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Why was reform of public health considered necessary in Britain in the 19 century? What reforms took place and what part did Edwin Chadwick play in achieving them?

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Public Health in the 19th Century. Why was reform of public health considered necessary in Britain in the 19 century? What reforms took place and what part did Edwin Chadwick play in achieving them? A reform of Public health was extremely necessary, if not vital, due mainly to the fact that there were far too many people dying from lack of hygiene. During the first half of the nineteenth century, the living conditions of the working classes in Britain were utterly appalling. The main problem was sewage. The disposal of sewage and other waste had always been a huge problem amongst the urban population. Though people living in rural areas tended to bury their rubbish or dump it in isolated spots, in urbanised society piles of decaying waste could be seen regularly in the streets and courtyards of the poorer areas, with their row-upon-row of back-to-back dwellings. If not dumped in the streets, waste would be discarded into rivers or streams, from which, later, they would use the same water for drinking. The water problem was another serious obstacle during the first half of the nineteenth century, when many families were forced to share contaminated wells. If not, there would commonly be one river for a whole town, from which would be collected as drinking or bathing water, but which also served as a deposit bank for waste and garbage. ...read more.


They were also weak, and cracked easily. The floors were made of bricks, which were also, perpetually damp, cold and difficultly cleaned, adding to the already poor conditions of these houses. If it rained, water would seep into the houses through the walls, and ooze in through the floor. The basements of these houses would be perfect breeding locations for rats and other such rodents, whose parasites would bring diseases into these already ill families. Between 1830 and 1870 alone, there were four mayor outbreaks of Typhoid, which caused thousands of deaths and in 1849 there was a particularly severe cholera epidemic causing another thousand deaths. Doctors in the 19th century could not cure any of these diseases, mainly because no one had any idea what caused them and because the poor were the ones who suffered the most and they could not pay for medical treatment. Also they did not associate dirt and filth to death like we do nowadays, and it did not even come to mind for them to actually do something about the hygiene conditions; until 1848. As a result of a growing Sanitary Reform Movement, parliament passed a series of acts in an attempt to improve sanitary conditions in urban areas. Edwin Chadwick was largely responsible for the 1834 Poor Law Amendment Act, which brought both him and the Government fierce criticism, but his thoughts were turning more and more towards sanitation. ...read more.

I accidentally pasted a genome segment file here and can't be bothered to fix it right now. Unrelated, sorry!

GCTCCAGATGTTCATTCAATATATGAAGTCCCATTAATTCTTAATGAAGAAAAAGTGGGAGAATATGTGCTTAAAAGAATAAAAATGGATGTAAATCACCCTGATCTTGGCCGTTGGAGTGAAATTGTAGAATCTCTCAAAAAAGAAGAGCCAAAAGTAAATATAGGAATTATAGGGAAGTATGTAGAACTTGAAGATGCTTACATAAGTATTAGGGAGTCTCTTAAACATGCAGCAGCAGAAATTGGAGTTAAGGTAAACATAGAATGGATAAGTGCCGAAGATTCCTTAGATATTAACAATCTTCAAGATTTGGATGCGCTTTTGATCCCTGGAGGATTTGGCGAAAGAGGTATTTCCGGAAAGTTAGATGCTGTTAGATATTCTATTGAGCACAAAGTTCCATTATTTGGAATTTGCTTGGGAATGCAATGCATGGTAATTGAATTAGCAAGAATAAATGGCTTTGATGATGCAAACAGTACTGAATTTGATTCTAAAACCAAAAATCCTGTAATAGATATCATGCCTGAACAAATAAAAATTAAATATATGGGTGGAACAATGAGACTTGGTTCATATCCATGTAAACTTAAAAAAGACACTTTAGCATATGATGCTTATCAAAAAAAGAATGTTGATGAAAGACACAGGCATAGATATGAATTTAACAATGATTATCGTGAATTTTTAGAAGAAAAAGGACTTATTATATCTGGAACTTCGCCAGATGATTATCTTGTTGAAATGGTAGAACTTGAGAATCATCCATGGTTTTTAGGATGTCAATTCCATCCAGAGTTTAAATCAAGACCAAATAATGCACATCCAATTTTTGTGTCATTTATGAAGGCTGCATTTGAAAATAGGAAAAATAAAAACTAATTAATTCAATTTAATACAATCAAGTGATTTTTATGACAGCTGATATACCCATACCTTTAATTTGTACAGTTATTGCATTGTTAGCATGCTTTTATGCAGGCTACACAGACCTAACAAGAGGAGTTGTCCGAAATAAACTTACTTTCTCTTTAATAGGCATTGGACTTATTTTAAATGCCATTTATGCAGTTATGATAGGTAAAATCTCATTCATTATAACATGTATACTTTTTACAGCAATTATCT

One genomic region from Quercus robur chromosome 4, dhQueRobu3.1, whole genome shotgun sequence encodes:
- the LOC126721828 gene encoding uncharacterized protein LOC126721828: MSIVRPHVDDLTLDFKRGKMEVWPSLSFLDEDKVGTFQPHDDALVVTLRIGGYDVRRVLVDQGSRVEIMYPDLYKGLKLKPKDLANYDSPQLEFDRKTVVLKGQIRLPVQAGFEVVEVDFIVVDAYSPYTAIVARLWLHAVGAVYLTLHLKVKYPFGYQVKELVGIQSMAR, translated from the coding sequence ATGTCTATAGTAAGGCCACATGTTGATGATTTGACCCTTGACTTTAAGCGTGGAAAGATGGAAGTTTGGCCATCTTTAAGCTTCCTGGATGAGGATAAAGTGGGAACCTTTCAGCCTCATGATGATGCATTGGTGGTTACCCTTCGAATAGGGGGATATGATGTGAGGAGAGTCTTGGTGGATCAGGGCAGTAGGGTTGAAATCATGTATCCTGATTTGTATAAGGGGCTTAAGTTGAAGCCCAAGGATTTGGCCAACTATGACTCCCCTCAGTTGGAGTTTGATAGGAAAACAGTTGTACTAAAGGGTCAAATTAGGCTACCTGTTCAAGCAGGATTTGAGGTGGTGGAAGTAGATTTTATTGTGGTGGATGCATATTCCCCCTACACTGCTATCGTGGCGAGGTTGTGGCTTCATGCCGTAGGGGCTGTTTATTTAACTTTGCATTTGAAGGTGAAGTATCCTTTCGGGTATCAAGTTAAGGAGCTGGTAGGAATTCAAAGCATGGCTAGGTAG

Chadwick worked tirelessly for the Board of Health, but the enemies of centralised administration and intervention were determined. In 1854, he was pensioned off from public service but continued to campaign for sanitary and social reform. His wide knowledge of government departments, administration and statistics, public health engineering and building construction made him a formidable campaigner for the last years of his life. In 1875, Britain saw the emergence of the Disraeli Public Health Act, or Artisans act. The Public Health Act of 1875 was the first act that forced local authorities to improve on public health. The main improvements in Public Health were: * Better diet was made possible. * Cheap, new chemicals, and cheap cotton clothing was made available. * Better medicines were developed and better hospitals were built. This 1875 Act led to the change of power from central to local government, even in the urban areas, greatly improving the situation. Local authorities had to pay for all services, with taxes, such as the clearing slums and the construction and maintenance of public areas like parks, public houses and even hospitals. This mobilisation paid off in end as the deaths because in infectious diseases lowered to 10% in 1900. It also allowed for a large clearance of slums in England. ...read more.

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